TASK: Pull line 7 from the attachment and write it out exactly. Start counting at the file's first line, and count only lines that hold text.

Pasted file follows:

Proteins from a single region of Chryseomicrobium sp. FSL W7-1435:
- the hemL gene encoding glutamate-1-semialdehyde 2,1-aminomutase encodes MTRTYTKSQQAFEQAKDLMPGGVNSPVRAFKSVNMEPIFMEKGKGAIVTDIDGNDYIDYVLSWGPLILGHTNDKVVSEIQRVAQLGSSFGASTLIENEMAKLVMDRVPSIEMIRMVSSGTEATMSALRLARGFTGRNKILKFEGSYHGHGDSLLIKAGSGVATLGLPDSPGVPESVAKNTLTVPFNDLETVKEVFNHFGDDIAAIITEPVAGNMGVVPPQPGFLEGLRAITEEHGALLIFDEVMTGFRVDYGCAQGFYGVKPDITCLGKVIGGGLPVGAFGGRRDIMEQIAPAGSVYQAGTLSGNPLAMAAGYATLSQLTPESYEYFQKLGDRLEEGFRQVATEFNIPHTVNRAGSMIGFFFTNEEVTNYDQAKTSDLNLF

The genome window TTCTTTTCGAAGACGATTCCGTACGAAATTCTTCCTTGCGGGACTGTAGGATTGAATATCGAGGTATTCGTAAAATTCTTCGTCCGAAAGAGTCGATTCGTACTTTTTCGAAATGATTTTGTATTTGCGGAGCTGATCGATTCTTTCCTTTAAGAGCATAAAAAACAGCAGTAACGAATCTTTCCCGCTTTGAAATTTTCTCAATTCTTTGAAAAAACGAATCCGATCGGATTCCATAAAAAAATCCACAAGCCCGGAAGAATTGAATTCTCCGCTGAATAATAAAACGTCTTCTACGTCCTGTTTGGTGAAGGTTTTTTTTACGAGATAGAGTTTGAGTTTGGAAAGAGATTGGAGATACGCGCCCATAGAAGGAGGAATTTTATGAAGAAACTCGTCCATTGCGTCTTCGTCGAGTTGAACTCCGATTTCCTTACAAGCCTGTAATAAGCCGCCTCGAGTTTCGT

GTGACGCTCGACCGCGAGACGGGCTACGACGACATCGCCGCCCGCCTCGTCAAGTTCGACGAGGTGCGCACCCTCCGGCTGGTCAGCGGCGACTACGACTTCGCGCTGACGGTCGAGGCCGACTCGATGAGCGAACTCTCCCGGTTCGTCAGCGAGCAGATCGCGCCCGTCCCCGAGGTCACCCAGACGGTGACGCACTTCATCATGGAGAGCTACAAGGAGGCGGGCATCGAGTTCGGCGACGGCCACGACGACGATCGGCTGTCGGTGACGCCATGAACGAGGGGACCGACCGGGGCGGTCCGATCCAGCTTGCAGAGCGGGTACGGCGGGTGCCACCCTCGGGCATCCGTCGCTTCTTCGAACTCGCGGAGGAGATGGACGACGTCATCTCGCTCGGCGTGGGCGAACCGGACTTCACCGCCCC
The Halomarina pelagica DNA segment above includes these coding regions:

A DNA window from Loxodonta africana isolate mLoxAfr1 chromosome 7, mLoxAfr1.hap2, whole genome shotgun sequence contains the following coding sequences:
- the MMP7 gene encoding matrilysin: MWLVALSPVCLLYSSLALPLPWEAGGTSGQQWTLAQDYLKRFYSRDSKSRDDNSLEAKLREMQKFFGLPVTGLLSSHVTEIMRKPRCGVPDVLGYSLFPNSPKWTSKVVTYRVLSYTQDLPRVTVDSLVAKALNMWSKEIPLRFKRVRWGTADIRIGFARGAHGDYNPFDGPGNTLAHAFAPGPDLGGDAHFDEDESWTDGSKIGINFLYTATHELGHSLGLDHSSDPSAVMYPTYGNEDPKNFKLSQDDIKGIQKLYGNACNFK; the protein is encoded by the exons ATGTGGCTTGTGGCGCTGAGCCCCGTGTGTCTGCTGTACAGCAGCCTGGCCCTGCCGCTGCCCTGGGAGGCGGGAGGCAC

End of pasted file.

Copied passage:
- the MMP7 gene encoding matrilysin: MWLVALSPVCLLYSSLALPLPWEAGGTSGQQWTLAQDYLKRFYSRDSKSRDDNSLEAKLREMQKFFGLPVTGLLSSHVTEIMRKPRCGVPDVLGYSLFPNSPKWTSKVVTYRVLSYTQDLPRVTVDSLVAKALNMWSKEIPLRFKRVRWGTADIRIGFARGAHGDYNPFDGPGNTLAHAFAPGPDLGGDAHFDEDESWTDGSKIGINFLYTATHELGHSLGLDHSSDPSAVMYPTYGNEDPKNFKLSQDDIKGIQKLYGNACNFK; the protein is encoded by the exons ATGTGGCTTGTGGCGCTGAGCCCCGTGTGTCTGCTGTACAGCAGCCTGGCCCTGCCGCTGCCCTGGGAGGCGGGAGGCAC